Monthly Archives: September 2012

Chocolate Porter 2012

Another day, another recipe that is close to, but not exactly the same as, Jamil Z’s Chocolate Porter.  I don’t mind using his recipes for my first shot at a style, and then if I brew again I may tweak it a little.  I love chocolate, I love porters and really love chocolate porters, so this is likely a style I will brew again, and again, so I expect to tweak this more and making it my own at some point.
But for now, here it is.  I changed to a crystal 30 from 40, as that is what I found at the homebrew store, and I went just straight Willamette hops as that is what I had and the LHBS did not have what the recipe called for.   I will try to leave this on the chocolate sludge for the whole brew, but may break down and rack this to a secondary a few days before bottling, I’ll play it by ear a bit.
As usual I have posted my BeerXML file below, and now I’m pasting a picture of the recipe as well so you can just write it down if that is what you wish to do.
I’ll return here in about 1 month and do a tasting as well.  That will be my plan going forward, to give a thorough and complete tasting to each batch / recipe that I do brew so you can see MY feedback for my beer.
I added the 6 oz of low fat chocolate powder right before flame out just to ensure it would dissolve easily and that it was warm enough to kill anything that could be living in it.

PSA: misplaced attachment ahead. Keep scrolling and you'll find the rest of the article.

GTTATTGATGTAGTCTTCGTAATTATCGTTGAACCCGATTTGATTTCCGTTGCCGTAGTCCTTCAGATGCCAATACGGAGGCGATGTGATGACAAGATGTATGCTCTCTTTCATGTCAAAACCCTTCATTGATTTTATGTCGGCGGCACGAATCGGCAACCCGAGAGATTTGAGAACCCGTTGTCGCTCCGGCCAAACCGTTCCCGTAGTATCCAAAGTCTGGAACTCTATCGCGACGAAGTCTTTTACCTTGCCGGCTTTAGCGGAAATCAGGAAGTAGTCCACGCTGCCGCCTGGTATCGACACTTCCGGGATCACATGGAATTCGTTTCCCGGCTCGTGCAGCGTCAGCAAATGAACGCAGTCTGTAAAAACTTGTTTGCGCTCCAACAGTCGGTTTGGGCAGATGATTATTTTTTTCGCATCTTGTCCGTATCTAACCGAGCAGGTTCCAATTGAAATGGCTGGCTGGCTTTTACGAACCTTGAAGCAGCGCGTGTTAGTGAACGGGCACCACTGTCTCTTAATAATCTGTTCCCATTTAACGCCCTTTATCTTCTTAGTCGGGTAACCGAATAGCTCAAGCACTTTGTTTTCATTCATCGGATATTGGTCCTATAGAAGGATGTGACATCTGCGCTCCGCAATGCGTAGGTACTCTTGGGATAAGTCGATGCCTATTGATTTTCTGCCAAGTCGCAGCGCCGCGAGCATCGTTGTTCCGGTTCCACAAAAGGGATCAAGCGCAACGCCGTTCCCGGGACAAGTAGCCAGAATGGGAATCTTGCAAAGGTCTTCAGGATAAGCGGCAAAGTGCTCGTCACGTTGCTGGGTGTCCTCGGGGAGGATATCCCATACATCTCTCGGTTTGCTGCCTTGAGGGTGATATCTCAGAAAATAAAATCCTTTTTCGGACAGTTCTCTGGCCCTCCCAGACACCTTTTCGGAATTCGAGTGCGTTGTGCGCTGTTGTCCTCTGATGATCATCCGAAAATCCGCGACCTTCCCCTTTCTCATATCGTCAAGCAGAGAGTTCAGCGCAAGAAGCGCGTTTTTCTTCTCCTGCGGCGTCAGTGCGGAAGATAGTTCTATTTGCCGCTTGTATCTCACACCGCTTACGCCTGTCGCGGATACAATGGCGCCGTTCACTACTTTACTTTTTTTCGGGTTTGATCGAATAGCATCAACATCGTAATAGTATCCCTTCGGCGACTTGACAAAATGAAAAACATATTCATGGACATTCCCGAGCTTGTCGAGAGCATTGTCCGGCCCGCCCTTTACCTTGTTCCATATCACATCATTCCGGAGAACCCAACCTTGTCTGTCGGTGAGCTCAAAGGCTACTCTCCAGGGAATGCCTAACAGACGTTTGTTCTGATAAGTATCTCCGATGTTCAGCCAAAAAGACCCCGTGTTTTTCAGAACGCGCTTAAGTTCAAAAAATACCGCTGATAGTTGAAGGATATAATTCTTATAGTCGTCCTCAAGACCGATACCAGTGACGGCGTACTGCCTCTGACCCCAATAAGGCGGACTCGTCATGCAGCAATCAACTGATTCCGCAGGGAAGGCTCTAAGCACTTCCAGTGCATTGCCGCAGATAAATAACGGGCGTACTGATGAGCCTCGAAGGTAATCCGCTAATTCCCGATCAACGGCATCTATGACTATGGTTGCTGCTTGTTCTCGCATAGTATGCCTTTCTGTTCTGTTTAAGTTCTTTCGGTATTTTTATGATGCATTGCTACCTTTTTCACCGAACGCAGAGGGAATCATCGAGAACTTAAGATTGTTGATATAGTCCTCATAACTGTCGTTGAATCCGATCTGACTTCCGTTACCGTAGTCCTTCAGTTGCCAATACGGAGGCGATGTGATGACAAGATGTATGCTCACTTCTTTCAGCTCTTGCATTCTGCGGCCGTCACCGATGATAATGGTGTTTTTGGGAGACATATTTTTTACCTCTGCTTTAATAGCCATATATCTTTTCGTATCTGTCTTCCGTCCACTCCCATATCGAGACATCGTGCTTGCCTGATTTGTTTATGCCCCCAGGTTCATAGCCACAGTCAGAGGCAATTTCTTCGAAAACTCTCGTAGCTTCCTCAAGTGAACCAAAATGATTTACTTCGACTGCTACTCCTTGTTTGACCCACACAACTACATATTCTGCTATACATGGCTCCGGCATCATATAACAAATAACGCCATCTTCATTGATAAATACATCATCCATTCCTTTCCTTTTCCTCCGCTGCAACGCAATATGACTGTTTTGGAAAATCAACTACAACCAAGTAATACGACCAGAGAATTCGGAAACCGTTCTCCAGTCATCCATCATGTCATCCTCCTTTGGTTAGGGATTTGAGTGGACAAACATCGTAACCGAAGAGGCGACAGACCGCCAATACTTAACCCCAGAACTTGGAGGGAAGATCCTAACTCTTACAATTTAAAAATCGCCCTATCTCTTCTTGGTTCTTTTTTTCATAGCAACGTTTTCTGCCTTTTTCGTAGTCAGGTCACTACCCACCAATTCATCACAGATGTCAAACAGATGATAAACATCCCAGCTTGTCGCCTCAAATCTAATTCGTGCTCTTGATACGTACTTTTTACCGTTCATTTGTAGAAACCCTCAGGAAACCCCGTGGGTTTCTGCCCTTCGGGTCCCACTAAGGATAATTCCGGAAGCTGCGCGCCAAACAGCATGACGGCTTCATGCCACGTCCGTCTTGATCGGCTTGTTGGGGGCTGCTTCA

Link to Recipe for testing purposes

10/10/2012 Update:  Today I racked over to a secondary, trying to leave behind as much ‘sludge’ as I could.  According to the original recipe from Jamil Z, it is suggested to leave on the chocolate as long as you can, at least 10 days.  I more than did that.
The sample was super cloudy with all kinds of particulates in it.  It came in around 1.030 on the sample, which looks ‘high’ but remember I mashed at 156F, trying to leave some sweetness to go with the chocolate.  The sample actually tasted great as is, a huge chocolate presence, some warming alcohol actually, & the sweetness wasn’t as noticeable as one would expect either.  I could see carbonating at this point, but it needs to clear.  I will check again in a week to see if the gravity has lowered any (doubtful) and if it has cleared any.

10/26/2012 Update:  Took another refractometer reading today, and it was a steady 9B.  I will bottle this in about two days, once I get a day off from work.  Couldn’t get a good taste from the few drops I had as I was in the middle of drinking my morning coffee.  I’ll get a good sample in a few days while bottling and update.

10/29/2012 Bottling:  The scent was intense chocolate with less on the flavor.  A decent bitterness bite that I don’t think overpowers the chocolate.  Will be interesting to see how it goes with some carbonation.  Added 2 oz white sugar and bottled 2.5 gallons (25 bottles).

 

Another Irish Red – Jilter

Here is my third different Irish Red Recipe, this one straight from Jamil Zainasheff ‘Brewing Classic Styles‘.  It is simple, English two row, crystal 30, crystal 120.  Some EKG hops at 60 minutes and some US-05 yeast.  That is pretty much it.  This differs from my other recipes in its simpleness, no cararoma, etc.  I like the idea of a simpler grain bill, just letting the yeast and grains do their thing.